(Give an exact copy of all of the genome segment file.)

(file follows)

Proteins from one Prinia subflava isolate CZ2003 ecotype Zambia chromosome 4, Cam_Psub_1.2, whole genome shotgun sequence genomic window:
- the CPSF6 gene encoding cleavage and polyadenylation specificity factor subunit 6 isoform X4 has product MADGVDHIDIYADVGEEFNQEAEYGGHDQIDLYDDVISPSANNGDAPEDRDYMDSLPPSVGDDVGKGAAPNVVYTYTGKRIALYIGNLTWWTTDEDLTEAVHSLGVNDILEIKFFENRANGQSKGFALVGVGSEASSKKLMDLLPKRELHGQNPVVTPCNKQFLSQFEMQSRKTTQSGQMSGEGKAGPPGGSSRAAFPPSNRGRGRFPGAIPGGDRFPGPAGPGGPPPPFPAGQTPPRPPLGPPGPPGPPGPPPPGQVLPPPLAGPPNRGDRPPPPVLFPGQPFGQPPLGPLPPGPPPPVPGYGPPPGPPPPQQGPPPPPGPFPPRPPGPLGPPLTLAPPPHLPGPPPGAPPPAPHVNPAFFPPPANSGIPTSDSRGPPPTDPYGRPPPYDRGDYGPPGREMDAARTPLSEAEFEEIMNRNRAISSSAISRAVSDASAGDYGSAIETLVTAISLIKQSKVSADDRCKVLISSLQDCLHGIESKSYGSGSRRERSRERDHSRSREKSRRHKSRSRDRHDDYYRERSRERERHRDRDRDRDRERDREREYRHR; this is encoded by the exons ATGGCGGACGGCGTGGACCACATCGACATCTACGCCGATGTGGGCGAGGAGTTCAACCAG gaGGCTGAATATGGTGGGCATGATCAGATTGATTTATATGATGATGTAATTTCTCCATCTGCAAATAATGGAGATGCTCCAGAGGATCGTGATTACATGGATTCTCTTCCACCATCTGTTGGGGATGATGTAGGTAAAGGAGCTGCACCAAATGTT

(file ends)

Proteins from one Prinia subflava isolate CZ2003 ecotype Zambia chromosome 4, Cam_Psub_1.2, whole genome shotgun sequence genomic window:
- the CPSF6 gene encoding cleavage and polyadenylation specificity factor subunit 6 isoform X4 has product MADGVDHIDIYADVGEEFNQEAEYGGHDQIDLYDDVISPSANNGDAPEDRDYMDSLPPSVGDDVGKGAAPNVVYTYTGKRIALYIGNLTWWTTDEDLTEAVHSLGVNDILEIKFFENRANGQSKGFALVGVGSEASSKKLMDLLPKRELHGQNPVVTPCNKQFLSQFEMQSRKTTQSGQMSGEGKAGPPGGSSRAAFPPSNRGRGRFPGAIPGGDRFPGPAGPGGPPPPFPAGQTPPRPPLGPPGPPGPPGPPPPGQVLPPPLAGPPNRGDRPPPPVLFPGQPFGQPPLGPLPPGPPPPVPGYGPPPGPPPPQQGPPPPPGPFPPRPPGPLGPPLTLAPPPHLPGPPPGAPPPAPHVNPAFFPPPANSGIPTSDSRGPPPTDPYGRPPPYDRGDYGPPGREMDAARTPLSEAEFEEIMNRNRAISSSAISRAVSDASAGDYGSAIETLVTAISLIKQSKVSADDRCKVLISSLQDCLHGIESKSYGSGSRRERSRERDHSRSREKSRRHKSRSRDRHDDYYRERSRERERHRDRDRDRDRERDREREYRHR; this is encoded by the exons ATGGCGGACGGCGTGGACCACATCGACATCTACGCCGATGTGGGCGAGGAGTTCAACCAG gaGGCTGAATATGGTGGGCATGATCAGATTGATTTATATGATGATGTAATTTCTCCATCTGCAAATAATGGAGATGCTCCAGAGGATCGTGATTACATGGATTCTCTTCCACCATCTGTTGGGGATGATGTAGGTAAAGGAGCTGCACCAAATGTT